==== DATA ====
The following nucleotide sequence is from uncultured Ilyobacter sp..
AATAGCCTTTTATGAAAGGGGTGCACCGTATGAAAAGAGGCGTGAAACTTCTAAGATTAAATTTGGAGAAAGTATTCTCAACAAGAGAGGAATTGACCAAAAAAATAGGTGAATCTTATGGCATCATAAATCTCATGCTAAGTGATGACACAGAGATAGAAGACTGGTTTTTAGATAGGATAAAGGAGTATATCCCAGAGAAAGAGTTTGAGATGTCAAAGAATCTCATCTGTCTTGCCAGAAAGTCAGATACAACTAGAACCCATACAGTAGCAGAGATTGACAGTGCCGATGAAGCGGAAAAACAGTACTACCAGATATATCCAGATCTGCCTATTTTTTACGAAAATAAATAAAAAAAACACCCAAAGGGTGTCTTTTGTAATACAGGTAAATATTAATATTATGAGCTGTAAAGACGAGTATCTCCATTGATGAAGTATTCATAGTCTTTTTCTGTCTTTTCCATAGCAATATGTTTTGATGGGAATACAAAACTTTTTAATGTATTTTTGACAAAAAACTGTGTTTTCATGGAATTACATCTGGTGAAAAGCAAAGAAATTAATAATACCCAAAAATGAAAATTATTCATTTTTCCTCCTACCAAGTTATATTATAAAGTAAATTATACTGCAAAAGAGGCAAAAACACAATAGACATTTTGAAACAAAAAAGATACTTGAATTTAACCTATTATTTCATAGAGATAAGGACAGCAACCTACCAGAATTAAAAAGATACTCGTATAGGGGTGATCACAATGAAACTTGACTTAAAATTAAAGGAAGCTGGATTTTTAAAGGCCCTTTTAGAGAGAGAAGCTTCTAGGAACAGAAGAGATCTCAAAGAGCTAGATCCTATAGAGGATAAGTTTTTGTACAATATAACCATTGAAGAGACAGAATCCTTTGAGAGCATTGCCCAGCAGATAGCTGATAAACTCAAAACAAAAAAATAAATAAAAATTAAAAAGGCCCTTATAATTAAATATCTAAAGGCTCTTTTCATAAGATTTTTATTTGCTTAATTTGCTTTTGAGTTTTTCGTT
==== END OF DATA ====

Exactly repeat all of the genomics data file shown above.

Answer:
The following nucleotide sequence is from uncultured Ilyobacter sp..
AATAGCCTTTTATGAAAGGGGTGCACCGTATGAAAAGAGGCGTGAAACTTCTAAGATTAAATTTGGAGAAAGTATTCTCAACAAGAGAGGAATTGACCAAAAAAATAGGTGAATCTTATGGCATCATAAATCTCATGCTAAGTGATGACACAGAGATAGAAGACTGGTTTTTAGATAGGATAAAGGAGTATATCCCAGAGAAAGAGTTTGAGATGTCAAAGAATCTCATCTGTCTTGCCAGAAAGTCAGATACAACTAGAACCCATACAGTAGCAGAGATTGACAGTGCCGATGAAGCGGAAAAACAGTACTACCAGATATATCCAGATCTGCCTATTTTTTACGAAAATAAATAAAAAAAACACCCAAAGGGTGTCTTTTGTAATACAGGTAAATATTAATATTATGAGCTGTAAAGACGAGTATCTCCATTGATGAAGTATTCATAGTCTTTTTCTGTCTTTTCCATAGCAATATGTTTTGATGGGAATACAAAACTTTTTAATGTATTTTTGACAAAAAACTGTGTTTTCATGGAATTACATCTGGTGAAAAGCAAAGAAATTAATAATACCCAAAAATGAAAATTATTCATTTTTCCTCCTACCAAGTTATATTATAAAGTAAATTATACTGCAAAAGAGGCAAAAACACAATAGACATTTTGAAACAAAAAAGATACTTGAATTTAACCTATTATTTCATAGAGATAAGGACAGCAACCTACCAGAATTAAAAAGATACTCGTATAGGGGTGATCACAATGAAACTTGACTTAAAATTAAAGGAAGCTGGATTTTTAAAGGCCCTTTTAGAGAGAGAAGCTTCTAGGAACAGAAGAGATCTCAAAGAGCTAGATCCTATAGAGGATAAGTTTTTGTACAATATAACCATTGAAGAGACAGAATCCTTTGAGAGCATTGCCCAGCAGATAGCTGATAAACTCAAAACAAAAAAATAAATAAAAATTAAAAAGGCCCTTATAATTAAATATCTAAAGGCTCTTTTCATAAGATTTTTATTTGCTTAATTTGCTTTTGAGTTTTTCGTT